Sirens help, but they're not a first line of defense in severe-storm warnings



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Hancock County has more than two dozen warning sirens. Their sound - under optimal conditions- can be heard for about a mile. That leaves many people out of range of the warning systems. Emergency management officials say the best warning system is a battery-powered weather radio. (Kyle Lewis/Daily Reporter)


Dave Riley of All Hazard Warning Technologies services a siren in Greenfield. Upkeep on the sirens can be expensive for local governments. (Tom Russo/Daily Reporter)


GREENFIELD — For those who live in earshot of a tornado siren, the blaring warning seems like it should be able to be heard for miles.

But when it comes to alerting Hancock County residents to the danger of approaching storms, experts say the antiquated system serves a last resort. With tornado season just around the corner, public safety officials are in the process of making sure the county’s outdoor warning system is up and running properly. At the same time, they’re reminding citizens that tornado sirens shouldn’t be their primary means of monitoring the weather.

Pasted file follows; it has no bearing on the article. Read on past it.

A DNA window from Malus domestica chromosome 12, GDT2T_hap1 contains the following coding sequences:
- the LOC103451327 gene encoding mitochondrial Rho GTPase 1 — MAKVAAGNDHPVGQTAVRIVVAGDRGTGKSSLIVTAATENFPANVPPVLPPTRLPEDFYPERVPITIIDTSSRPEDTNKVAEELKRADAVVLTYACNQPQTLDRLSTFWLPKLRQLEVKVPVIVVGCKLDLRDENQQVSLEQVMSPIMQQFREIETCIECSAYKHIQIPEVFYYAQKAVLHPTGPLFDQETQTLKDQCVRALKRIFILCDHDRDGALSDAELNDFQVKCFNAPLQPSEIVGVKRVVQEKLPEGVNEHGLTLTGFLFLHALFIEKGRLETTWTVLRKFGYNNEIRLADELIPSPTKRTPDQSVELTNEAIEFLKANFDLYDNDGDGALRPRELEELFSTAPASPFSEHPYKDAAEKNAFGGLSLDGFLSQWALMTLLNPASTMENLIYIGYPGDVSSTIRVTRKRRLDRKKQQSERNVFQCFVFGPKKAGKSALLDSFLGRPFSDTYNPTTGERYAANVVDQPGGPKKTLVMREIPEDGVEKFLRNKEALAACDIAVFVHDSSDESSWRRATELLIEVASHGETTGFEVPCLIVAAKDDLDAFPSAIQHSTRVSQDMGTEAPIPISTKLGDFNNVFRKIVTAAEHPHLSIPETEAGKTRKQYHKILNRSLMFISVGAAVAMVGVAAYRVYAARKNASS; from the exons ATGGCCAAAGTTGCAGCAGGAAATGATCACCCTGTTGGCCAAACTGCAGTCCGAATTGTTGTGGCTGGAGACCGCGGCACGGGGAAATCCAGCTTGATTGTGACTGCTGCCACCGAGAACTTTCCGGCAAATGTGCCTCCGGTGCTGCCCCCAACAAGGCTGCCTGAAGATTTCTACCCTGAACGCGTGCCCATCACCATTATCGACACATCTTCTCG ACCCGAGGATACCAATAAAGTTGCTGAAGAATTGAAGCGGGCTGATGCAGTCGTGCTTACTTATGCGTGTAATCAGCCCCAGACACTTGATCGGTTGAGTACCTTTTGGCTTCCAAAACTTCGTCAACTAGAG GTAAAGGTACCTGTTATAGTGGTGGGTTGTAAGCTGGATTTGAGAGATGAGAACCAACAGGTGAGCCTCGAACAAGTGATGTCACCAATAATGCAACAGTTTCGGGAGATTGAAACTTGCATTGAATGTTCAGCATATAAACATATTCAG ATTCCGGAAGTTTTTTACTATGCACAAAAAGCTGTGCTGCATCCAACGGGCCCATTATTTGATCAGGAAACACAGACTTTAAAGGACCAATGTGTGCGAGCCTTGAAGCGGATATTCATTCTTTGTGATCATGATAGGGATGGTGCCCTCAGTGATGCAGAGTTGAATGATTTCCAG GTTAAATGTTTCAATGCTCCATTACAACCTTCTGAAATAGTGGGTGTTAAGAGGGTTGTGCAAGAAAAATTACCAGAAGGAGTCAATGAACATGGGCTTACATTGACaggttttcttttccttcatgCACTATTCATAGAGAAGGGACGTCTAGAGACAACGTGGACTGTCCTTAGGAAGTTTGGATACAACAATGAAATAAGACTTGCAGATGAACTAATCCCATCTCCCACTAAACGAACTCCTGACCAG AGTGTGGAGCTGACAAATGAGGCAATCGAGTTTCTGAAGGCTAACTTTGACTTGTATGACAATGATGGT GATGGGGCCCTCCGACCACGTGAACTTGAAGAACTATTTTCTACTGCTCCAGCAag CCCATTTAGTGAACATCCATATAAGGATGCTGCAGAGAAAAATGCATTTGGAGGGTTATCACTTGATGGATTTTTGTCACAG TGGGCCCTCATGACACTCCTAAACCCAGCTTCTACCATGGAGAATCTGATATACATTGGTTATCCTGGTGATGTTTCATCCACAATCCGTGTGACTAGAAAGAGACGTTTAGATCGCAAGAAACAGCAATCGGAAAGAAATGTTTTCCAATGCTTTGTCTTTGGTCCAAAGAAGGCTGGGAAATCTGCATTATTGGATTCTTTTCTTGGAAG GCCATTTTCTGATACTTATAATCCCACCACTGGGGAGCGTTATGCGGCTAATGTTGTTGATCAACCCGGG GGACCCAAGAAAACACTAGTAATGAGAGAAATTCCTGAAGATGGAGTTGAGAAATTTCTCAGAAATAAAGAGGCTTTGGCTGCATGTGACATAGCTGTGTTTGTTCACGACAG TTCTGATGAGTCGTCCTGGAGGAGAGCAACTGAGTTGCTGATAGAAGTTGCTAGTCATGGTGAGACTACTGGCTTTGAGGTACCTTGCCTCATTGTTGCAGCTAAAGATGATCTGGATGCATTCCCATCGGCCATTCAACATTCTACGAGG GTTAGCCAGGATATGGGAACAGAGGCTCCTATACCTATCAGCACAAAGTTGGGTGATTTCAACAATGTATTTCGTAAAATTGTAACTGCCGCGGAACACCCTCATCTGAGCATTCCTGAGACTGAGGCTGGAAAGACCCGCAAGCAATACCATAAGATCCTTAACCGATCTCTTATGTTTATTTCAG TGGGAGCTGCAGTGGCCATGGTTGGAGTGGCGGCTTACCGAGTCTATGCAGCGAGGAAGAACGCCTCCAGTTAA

The siren tones can be heard by people outdoors from a radius of only about one mile, and that’s under perfect conditions – meaning no obstructions and no noise (including the roar of a twister barreling down), Hancock County emergency management director Larry Ervin said.

“It’s a continuing problem that people are continuing to rely on the tornado sirens,” said Ervin, who recommends citizens invest in a weather radio. “Obviously, they’re an important part of the system, but they are not the most effective means of getting your warning.”

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